is simply the semblance-seeing creature; with our
minds, we place disparate things side by side and
watch what happens. Sometimes nothing, sometimes
a fizz, sometimes an explosion.…”
the late 1950s, professor Robert Petty used radioactive
isotopes to study the energy pathways within the
forest ecosystems of Allee Woods, a college property
south of Crawfordsville. It was the height of the
Cold War, and the Atomic Energy Commission, interested
in how radioactivity moved through living systems,
funded Petty’s research for reasons different
than his own.
For a while, Petty
was at a loss about how to deliver these isotopes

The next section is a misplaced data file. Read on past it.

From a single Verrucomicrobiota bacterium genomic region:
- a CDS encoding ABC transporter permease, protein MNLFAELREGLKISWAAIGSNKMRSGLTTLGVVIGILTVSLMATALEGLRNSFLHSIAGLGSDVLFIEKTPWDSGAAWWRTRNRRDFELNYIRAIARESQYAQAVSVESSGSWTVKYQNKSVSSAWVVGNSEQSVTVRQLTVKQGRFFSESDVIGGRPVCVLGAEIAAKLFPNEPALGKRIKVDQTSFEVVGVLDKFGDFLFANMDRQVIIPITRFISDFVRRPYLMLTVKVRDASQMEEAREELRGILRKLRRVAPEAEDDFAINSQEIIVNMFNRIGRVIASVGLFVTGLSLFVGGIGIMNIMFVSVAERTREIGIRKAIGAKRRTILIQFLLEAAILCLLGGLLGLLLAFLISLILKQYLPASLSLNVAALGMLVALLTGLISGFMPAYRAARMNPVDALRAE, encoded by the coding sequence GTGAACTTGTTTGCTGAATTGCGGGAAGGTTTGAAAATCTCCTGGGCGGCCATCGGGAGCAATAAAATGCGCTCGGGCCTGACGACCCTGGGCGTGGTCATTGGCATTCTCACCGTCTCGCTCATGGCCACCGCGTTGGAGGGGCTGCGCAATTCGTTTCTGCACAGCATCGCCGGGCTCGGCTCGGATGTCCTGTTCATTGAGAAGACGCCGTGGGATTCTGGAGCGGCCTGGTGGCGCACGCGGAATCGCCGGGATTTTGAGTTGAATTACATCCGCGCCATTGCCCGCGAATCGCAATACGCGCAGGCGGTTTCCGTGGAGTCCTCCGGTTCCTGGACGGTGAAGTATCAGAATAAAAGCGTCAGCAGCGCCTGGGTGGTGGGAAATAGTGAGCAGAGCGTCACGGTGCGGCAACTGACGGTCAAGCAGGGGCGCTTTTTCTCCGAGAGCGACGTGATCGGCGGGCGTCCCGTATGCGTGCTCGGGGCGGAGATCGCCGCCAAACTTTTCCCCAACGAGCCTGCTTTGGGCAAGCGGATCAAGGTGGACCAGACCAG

to the trees. Then a solution presented itself to
him almost out of the blue.
Petty was suffering
another serious bout with Crohn’s Disease
when he found himself waking up, groggy, on an IV
drip. Still half asleep, he whispered, “Aha!”
to himself and dozed off again.
When he was better,
he went out to the woods with an IV bottle and plastic
tubing. He bored a small hole through the bark and
into the vascular tissue of a tree, slapped some
aquarium cement at the juncture of tree and tubing,
filled the bottle with a solution of his isotope,
and hung it from a nearby branch, putting the tree
on an IV drip.
As I think about
it, the story is a parable of Petty’s mind.
He saw himself as a tree, he thought like a tree.
He had the poet’s metaphorical cast of mind.
But I don’t think he would have approved of
that last sentence. Scientists coin metaphors too.
Our species is simply
the semblance-seeing creature; with our minds, we
place disparate things side by side and watch what
happens. Sometimes nothing, sometimes a fizz, sometimes
an explosion. Good scientists and good poets know